When emails come from an email address, for example, they show up in my inbox already labeled with a bright orange marker. Same for emails with the word “Autostraddle” in their subject lines or sent from most Autostraddlers’ personal email addresses. It’s like Gmail is this proud little kid going, “Hey, look! I brought you this email, and I even dressed it up in a fancy outfit! Don’t you like it?” And I do, Gmail. I do.

The beauty of these filters is that they can be applied in infinitely customizable ways. Gmail can’t actually read your mind, but if you nudge it in the right direction, it will remember that you like to read every work email immediately, but file away listserv blasts for periodic browsing, and that nearly every message from a PR firm is going to be a press release you don’t have use for. It can automatically delete things that you’re hesitant to mark as spam but know you’ll never read, like student group fundraising emails after you’ve graduated and left campus. I find it really comes in handy when I just can’t figure out how a company keeps finding my email address, but their emails aren’t technically spam. I’ll request that they remove me from their list, but I’ll also add a filter to auto-delete future messages just in case.

These days, about 90% of the email I get comes in automatically filtered. Most of my mail is filtered corresponding to about 15 labels that I keep in my sidebar and can click on to check only that category. For emails that I’ve filtered to skip the inbox into one of these folders, Gmail still tells me I’ve got an unread message without dumping it into my main inbox. Which reminds me: If you haven’t set up send-and-archive, you should do so immediately.

Archiving is the best invention ever, because it means you can banish emails from your inbox without actually deleting them. It’s your way of telling Gmail, “I’m done with this email for now, but I might need it in the future. In the meantime, keep it safe for me so it’s not cluttering up my inbox.” With send-and-archive, a conversation you’ve replied to will but might need to refer back to later will leave your inbox automatically after sending, but not get deleted. If you’re an anxious hoarder like I am, most of the email you get fits under this category. Luckily, Gmail gives you a ton of free memory to make archiving convenient. I’ve had this account for two and a half years, and even with the massive amount of email I get, I’ve still only used 50% of my memory by archiving everything and filtering out the things I want to delete. Because I have so many filters set up, if I ever need to delete stuff to make room, I can easily pick a label and delete everything filed under it. Magic!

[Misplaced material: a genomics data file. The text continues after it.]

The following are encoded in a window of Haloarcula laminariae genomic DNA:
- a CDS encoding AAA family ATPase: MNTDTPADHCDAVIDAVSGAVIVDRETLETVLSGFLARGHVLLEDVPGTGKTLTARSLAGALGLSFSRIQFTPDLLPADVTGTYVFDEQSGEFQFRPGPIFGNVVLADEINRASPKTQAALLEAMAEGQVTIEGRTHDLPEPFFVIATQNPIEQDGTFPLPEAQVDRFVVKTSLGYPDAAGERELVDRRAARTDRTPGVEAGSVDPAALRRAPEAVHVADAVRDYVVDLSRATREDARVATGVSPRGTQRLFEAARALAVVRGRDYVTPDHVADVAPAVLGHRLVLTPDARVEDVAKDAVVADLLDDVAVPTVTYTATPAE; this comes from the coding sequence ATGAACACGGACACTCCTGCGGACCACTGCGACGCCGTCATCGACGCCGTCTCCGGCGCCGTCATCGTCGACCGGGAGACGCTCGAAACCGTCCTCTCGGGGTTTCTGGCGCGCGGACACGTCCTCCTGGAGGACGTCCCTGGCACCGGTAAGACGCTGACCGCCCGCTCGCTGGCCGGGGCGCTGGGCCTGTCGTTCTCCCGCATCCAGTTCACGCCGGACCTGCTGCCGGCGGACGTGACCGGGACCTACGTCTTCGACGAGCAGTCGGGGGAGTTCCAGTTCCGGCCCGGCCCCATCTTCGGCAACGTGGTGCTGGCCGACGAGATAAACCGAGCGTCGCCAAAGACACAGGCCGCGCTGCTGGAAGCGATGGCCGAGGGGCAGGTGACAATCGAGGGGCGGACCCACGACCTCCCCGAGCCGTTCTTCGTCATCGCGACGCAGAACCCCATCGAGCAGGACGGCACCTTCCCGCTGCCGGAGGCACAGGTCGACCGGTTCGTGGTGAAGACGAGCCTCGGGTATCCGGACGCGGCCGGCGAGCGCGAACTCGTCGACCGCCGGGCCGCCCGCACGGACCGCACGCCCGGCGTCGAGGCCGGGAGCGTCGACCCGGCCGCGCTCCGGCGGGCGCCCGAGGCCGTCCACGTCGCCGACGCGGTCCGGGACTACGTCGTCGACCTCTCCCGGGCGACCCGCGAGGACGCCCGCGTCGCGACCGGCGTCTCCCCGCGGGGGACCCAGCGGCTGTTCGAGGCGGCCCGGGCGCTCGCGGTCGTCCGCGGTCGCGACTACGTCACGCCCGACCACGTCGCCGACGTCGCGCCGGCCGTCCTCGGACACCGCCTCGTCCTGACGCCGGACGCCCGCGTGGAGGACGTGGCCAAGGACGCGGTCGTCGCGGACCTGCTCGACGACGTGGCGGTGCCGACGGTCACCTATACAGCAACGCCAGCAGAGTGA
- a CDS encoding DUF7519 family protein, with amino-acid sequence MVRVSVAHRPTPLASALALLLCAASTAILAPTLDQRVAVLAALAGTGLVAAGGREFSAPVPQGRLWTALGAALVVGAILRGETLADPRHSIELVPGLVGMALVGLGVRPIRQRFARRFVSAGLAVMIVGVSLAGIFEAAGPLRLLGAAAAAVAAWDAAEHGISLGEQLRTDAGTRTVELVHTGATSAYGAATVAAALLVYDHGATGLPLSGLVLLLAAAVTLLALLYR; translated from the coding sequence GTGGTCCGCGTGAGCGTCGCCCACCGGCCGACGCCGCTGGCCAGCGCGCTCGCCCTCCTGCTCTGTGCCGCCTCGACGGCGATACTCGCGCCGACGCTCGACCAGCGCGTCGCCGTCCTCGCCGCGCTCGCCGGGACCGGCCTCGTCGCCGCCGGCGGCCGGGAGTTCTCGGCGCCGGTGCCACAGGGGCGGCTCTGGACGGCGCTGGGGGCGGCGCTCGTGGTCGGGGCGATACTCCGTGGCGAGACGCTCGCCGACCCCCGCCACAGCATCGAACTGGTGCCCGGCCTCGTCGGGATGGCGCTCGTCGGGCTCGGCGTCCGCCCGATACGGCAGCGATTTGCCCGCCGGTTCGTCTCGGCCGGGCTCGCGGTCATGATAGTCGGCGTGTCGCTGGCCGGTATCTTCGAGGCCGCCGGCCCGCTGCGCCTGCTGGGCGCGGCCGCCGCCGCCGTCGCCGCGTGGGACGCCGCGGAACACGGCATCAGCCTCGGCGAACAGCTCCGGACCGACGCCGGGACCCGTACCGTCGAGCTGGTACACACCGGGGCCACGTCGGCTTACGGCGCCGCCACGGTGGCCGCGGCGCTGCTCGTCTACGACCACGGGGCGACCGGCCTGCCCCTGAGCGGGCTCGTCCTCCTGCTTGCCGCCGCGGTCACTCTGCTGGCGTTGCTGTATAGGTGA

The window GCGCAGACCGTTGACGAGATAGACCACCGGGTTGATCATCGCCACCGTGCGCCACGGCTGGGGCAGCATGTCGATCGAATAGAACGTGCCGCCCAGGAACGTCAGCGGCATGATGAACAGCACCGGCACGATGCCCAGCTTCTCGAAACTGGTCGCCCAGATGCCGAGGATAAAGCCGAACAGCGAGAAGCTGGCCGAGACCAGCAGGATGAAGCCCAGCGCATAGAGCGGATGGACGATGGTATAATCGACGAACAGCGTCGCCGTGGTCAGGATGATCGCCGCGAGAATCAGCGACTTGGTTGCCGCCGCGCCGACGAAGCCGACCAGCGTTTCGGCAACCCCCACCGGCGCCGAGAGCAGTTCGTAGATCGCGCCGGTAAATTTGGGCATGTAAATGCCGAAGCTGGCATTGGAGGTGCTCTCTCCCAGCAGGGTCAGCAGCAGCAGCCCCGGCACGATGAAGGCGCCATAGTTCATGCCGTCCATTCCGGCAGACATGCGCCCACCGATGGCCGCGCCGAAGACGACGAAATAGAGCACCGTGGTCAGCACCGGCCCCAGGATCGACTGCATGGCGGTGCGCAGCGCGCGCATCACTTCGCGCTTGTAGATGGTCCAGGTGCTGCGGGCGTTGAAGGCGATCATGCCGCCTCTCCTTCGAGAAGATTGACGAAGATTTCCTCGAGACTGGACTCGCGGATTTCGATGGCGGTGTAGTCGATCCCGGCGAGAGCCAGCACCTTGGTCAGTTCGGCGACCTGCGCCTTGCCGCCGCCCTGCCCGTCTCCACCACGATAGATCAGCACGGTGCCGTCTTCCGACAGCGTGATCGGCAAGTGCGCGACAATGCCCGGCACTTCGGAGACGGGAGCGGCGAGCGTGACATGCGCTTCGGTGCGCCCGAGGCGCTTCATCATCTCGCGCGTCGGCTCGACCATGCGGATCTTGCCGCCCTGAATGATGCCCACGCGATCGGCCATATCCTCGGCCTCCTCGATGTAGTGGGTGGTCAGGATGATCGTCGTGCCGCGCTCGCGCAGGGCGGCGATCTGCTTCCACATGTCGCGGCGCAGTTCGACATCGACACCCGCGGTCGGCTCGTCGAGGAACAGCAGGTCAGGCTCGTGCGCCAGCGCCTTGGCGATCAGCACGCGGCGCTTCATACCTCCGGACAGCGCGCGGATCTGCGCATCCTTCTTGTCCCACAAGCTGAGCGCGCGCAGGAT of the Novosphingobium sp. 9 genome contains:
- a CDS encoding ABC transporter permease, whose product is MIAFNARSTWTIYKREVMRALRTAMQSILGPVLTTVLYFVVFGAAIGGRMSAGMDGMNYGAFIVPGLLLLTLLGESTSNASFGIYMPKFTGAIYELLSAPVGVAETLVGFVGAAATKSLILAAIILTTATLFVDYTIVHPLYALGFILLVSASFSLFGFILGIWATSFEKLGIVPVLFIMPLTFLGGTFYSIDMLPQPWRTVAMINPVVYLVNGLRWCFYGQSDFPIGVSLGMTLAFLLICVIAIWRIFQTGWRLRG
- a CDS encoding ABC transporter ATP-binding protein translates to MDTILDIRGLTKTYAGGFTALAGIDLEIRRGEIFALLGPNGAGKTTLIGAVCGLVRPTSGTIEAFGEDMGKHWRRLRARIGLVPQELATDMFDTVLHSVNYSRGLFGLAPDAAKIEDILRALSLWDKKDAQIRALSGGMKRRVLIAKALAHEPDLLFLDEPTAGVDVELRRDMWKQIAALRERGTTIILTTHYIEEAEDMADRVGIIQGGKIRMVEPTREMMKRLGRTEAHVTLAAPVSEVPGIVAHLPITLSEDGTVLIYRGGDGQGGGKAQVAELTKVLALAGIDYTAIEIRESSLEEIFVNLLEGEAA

Finally, the rule I’ve given myself is that I can never have any unread messages, and no more than 20 read messages can sit in my inbox at a time. That way I can easily scan through what’s there if I need to find something, and nothing unimportant sits there for more than a few days just because I don’t want to deal with it. I’ve got plenty of dishes and a dirty shower to ignore if I want to avoid responsibility. Like most real “adult” organization tools, an email system can be a pain in the ass to set up. But once you’ve done the legwork, your life will be a thousand times easier. I promise.

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A.E. Osworth

A.E. Osworth is part-time Faculty at The New School, where they teach undergraduates the art of digital storytelling. Their novel, We Are Watching Eliza Bright, about a game developer dealing with harassment (and narrated collectively by a fictional subreddit), is forthcoming from Grand Central Publishing (April 2021) and is available for pre-order now. They have an eight-year freelancing career and you can find their work on Autostraddle (where they used to be the Geekery Editor), Guernica, Quartz, Electric Lit, Paper Darts, Mashable, and drDoctor, among others.

A.E. has written 542 articles for us.


  1. Wow, I thought I was pretty efficient with email until I read what Kaitlyn and Rachel do! Time to set up a filter so that emails from my students, which I don’t answer at 11pm on a Friday, can vanish and only reappear on Monday morning. This’ll be fun :)

  2. I spent a few hours the other day cleaning out the inbox for my many emails. It took a while, I was surprised by some of the really old stuff I found.